# is it true that if $f(n)\in O(g(n))$ then $f(h(n)) \in O(g(h(n)))$?

is it true that if $$f(n)\in O(g(n))$$ then $$f(h(n)) \in O(g(h(n)))$$?

I can't figure out how to prove or disprove this. if it is true, is it true only when the function $$h$$ is invertible?

Suppose $$f(n)=\sqrt{\frac{1}{n}}$$, and $$g(n)=n$$. It's clear that $$f(n)=\mathcal{O}(g(n)).$$ Let $$h(n)=\sqrt{\frac{1}{n}}$$ therefore $$f(h(n))=\sqrt{n}$$ and$$g(n)=\sqrt{\frac{1}{n}}.$$

Obviously $$f(h(n))\neq\mathcal{O}(g(h(n))).$$

Note that if $$\lim_{n\to \infty }h(n)=+\infty$$ then we can conclude that $$f(h(n))=\mathcal{O}(g(h(n))).$$

• But still f(h(n)) is a subset of g(h(n)) from the meaning of the big O notation, otherwise it wouldn't have been possible to say that f(n) is a subset of g(n) in the first place. I think the asker means g(n) is an asymptotic orde complexity of a problem f(n) and wonders if the asymptotic order of a problem with size h(n) would necessarily be O(g(h(n)), right??? My answer if we talking asymptotic order yes; obviously sorting say n/1000 using quicksort is O(n/1000 log n/1000), but it could happen that some problem instance n/1000 takes more than problem instance even n
– ShAr
Aug 30, 2021 at 9:24
• @MohammadRostami, if will accept this as best answer, but it would be nice if you could explain why the limit implies that. Sep 3, 2021 at 6:26

Formally it's easy to bring counterexample: suppose $$f(1)=1$$, $$g(1)=0$$ and then, for other values of argument, $$f, g$$ are any pair of non-zero functions with property $$f(n)\in O(g(n))$$. Now taking $$h(n)=1,\forall n \in \mathbb{N}$$ makes impossible $$f(h(n)) \in O(g(h(n)))$$.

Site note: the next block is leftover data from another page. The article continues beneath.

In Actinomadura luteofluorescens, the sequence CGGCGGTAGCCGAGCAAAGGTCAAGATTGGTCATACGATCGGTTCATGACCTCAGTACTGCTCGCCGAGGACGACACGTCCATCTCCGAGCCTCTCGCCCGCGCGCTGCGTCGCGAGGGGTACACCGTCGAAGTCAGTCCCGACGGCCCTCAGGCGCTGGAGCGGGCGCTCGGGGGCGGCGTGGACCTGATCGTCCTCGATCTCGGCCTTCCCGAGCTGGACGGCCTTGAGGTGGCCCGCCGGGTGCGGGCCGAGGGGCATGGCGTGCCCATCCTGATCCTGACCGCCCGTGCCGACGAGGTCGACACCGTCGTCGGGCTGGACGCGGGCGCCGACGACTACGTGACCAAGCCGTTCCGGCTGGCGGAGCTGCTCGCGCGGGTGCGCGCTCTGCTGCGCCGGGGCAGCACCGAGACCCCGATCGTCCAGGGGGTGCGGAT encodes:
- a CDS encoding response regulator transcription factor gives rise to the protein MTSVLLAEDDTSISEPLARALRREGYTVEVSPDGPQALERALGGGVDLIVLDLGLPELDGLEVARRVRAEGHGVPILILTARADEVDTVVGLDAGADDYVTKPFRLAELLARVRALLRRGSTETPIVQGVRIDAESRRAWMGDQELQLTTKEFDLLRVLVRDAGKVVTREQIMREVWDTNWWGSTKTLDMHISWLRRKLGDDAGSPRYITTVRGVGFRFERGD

On other hand, for example, if $$h$$ is strictly increasing function, then your claim will be true, because we obtain property for subsequence from sequence.

And about question about invertibility of $$h$$. If we consider counterexample (from comments below) $$f=g=h=1, \forall n \in \mathbb{N}$$, then implication $$f(n)\in O(g(n)) \Rightarrow f(h(n)) \in O(g(h(n)))$$ holds for brought triple, but $$h$$ is not invertible.
• You don’t quite need $h$ strictly increasing, it is enough if $\lim_{n\to\infty}h(n)=\infty$. Aug 30, 2021 at 6:28
• I don’t know whether you are intentionally misreading what I write, but here the exact statement. Let $h\colon\mathbb N\to\mathbb N$ (where $\mathbb N$ includes $0$). Then the following are equivalent: (1) $\lim_{n\to\infty}h(n)=\infty$; (2) for all $f,g\colon\mathbb N\to\mathbb N$, $f(n)=O(g(n))\implies f(h(n))=O(g(h(n)))$. A similar equivalence also holds for functions $\mathbb R_{\ge0}\to\mathbb R_{\ge0}$. Aug 30, 2021 at 14:49
• No, your example does not satisfy (2), because (2) says for all $f,g$, not for some $f,g$. Aug 30, 2021 at 15:24